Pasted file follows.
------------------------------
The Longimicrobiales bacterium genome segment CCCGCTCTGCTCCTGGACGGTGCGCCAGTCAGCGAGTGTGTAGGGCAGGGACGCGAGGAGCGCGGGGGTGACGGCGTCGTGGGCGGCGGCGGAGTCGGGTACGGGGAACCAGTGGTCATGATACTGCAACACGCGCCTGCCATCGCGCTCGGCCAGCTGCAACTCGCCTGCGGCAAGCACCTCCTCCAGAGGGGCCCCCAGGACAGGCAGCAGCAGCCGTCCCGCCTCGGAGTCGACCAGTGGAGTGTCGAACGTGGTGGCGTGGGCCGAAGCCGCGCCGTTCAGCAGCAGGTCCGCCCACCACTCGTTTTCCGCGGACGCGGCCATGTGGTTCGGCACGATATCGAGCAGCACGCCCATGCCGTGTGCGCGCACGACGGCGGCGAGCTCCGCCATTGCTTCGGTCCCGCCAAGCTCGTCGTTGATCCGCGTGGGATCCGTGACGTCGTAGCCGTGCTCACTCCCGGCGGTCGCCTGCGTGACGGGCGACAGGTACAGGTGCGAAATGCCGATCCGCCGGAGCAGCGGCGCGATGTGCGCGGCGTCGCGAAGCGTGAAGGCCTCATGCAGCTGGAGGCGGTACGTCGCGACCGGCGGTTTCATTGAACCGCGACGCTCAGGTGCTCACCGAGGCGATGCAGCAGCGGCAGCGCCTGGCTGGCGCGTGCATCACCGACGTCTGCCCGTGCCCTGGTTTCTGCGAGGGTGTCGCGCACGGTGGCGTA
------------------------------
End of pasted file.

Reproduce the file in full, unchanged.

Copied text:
The Longimicrobiales bacterium genome segment CCCGCTCTGCTCCTGGACGGTGCGCCAGTCAGCGAGTGTGTAGGGCAGGGACGCGAGGAGCGCGGGGGTGACGGCGTCGTGGGCGGCGGCGGAGTCGGGTACGGGGAACCAGTGGTCATGATACTGCAACACGCGCCTGCCATCGCGCTCGGCCAGCTGCAACTCGCCTGCGGCAAGCACCTCCTCCAGAGGGGCCCCCAGGACAGGCAGCAGCAGCCGTCCCGCCTCGGAGTCGACCAGTGGAGTGTCGAACGTGGTGGCGTGGGCCGAAGCCGCGCCGTTCAGCAGCAGGTCCGCCCACCACTCGTTTTCCGCGGACGCGGCCATGTGGTTCGGCACGATATCGAGCAGCACGCCCATGCCGTGTGCGCGCACGACGGCGGCGAGCTCCGCCATTGCTTCGGTCCCGCCAAGCTCGTCGTTGATCCGCGTGGGATCCGTGACGTCGTAGCCGTGCTCACTCCCGGCGGTCGCCTGCGTGACGGGCGACAGGTACAGGTGCGAAATGCCGATCCGCCGGAGCAGCGGCGCGATGTGCGCGGCGTCGCGAAGCGTGAAGGCCTCATGCAGCTGGAGGCGGTACGTCGCGACCGGCGGTTTCATTGAACCGCGACGCTCAGGTGCTCACCGAGGCGATGCAGCAGCGGCAGCGCCTGGCTGGCGCGTGCATCACCGACGTCTGCCCGTGCCCTGGTTTCTGCGAGGGTGTCGCGCACGGTGGCGTA